The volatile selling in Nasdaq and small cap names is making some traders nervous, and technicians say it's a time for caution while the once sizzling names continue to burn.
The divergence between those once hot names and big caps and blue chips was dramatic Wednesday, when the Nasdaq fell like a rock but recovered toward the close to finish down just 13 points, or 0.3 percent at 4,067. But at the same time, the Dow, up 117 points, and the S&P 500 had their best day on a percentage basis in three weeks.
On Thursday, stocks were higher, with the Nasdaq in positive territory as biotechs rose.
The small cap Russell 2000 was slightly higher, after finishing down 2 points at 1,105 Wednesday, below its 200-day moving average for a second day. Whether the Russell 2000 is a red flag for the broader market or not, it could continue to feel the heat as investors trim positions in momentum and small cap names.
Stocks that had disappointing earnings news, such as FireEye were crushed, but others got smacked purely for their high valuations. Zulily plunged 30 percent Wednesday after reporting a disappointing loss. Facebook, which trades at 72 times earnings, fell nearly 2 percent. Priceline.com which has a trailing P/E of 31, was down more than 3 percent. Tesla lost nearly 3 percent during the day and fell another 8 percent in after-hours trading after it reported earnings and disappointing outlook.
Zulily was the only one of those names that moved higher Thursday.
"I knew it would dislocate from the market and it wouldn't drag the market with it," said Steve Massocca, portfolio manager of the Wedbush Hedged Dividend Fund. "These ridiculous stocks are getting clobbered, but it's not having an impact on anything else. As it plays out, it will no longer have an impact on the market. There's nothing wrong with the businesses. The problem is the valuations are gi-normoulsy off base…We're only beginning the process in these particular stocks."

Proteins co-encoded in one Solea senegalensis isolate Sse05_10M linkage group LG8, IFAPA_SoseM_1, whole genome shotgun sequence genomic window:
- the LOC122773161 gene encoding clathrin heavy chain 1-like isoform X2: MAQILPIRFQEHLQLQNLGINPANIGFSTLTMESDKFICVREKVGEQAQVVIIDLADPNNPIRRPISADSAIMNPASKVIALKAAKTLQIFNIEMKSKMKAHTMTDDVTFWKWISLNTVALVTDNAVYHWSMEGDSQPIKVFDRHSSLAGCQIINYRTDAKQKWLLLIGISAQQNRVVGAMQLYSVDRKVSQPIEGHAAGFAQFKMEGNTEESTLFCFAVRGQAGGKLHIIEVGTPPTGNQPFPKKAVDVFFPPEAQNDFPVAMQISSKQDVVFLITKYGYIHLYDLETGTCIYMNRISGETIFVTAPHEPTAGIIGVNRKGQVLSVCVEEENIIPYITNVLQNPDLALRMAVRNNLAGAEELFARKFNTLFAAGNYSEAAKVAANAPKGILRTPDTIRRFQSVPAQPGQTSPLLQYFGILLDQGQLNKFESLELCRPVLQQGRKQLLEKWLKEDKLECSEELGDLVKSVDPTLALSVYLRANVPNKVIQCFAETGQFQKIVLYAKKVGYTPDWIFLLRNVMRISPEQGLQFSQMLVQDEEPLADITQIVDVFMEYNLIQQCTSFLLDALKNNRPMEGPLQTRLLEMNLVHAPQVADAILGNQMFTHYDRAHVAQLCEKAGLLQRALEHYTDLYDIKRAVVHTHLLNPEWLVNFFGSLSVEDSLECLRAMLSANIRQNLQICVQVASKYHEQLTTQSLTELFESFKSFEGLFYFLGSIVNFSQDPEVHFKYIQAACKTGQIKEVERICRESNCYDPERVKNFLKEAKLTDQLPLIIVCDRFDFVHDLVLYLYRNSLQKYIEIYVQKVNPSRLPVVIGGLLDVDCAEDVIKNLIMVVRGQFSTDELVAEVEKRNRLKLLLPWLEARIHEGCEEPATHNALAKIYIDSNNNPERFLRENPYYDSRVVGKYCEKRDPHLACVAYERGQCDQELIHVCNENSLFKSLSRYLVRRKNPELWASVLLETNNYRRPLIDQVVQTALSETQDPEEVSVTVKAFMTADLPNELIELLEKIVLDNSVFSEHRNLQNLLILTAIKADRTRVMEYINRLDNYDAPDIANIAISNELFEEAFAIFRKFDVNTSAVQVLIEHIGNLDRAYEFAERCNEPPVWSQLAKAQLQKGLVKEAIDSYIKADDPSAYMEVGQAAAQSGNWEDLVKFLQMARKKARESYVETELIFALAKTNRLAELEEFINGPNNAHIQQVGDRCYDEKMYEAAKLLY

But the divergence between the Dow and the Russell and Nasdaq was unusual in Wednesday's trading, and some technicians warn it might be a good time to play it cautiously.
"You have the Dow and the S&P within a percent of their all-time highs. You've got social, internet, biotechs and small caps struggling to hold their 200 days. That's a big disconnect. That's got traders on edge," said Scott Redler of T3Live.com. " You also have the bond market strong and rates bouncing along the bottom, which doesn't support a strong economic view."
According to The Wall Street Journal, there have only been five occasions since the beginning of 2009, when the Dow rose by at least a half percent and the Nasdaq fell by a half percent in a single trading day.
"It's a split tape. If you look at the Nasdaq chart, it's showing signs of a head and shoulders formation, and the Russell is too," said Paul LaRosa, chief market technician at Maxim Group. Some technicians say a head and shoulders formation on a chart is a negative sign for stocks, and LaRosa said the Nasdaq could form one if the composite breaks through what would be the neckline at 3,946.
The Nasdaq avoided such a formation last year, but there was one in March, 2011, and that was followed by the U.S. debt downgrade and a big market selloff, he said.
"I don't think the pattern triggers if the S&P and Dow continue to show the relative strength we've been seeing," Redler said. "In order for a macro head and shoulders to resolve to the downside, mostly all the stars need to align to get a clean break in the neckline. "
Redler follows the market's short term technical trends, and he said the recent action is odd. "I've never seen so many dislocations. So many people on the opposite side of the trade and so many changes in composure—every few days. One day it feels like the market is going to break out, and the next day it feels like it's hanging by a thread," he said.
According to CNBC data, the divergence between the Dow and the Russell, on a rolling 60-day basis, is the widest it's been since 2009. "My feeling is it's a signal of caution," said Sam Stovall, chief equity strategist at S&P/Capital IQ. "The big blue chips tend to fall after everybody else has retreated."
"Nothing is always, but I would tend to say that is a big concern for investors," he said, noting the S&P is up a percent for the year and the Dow is basically flat. "You could almost think of the large cap stocks as treading water, but they are tethered to the small and mid-cap issues and if those issues sink, it will be very hard for the large caps to stay afloat."
—By CNBC's Patti Domm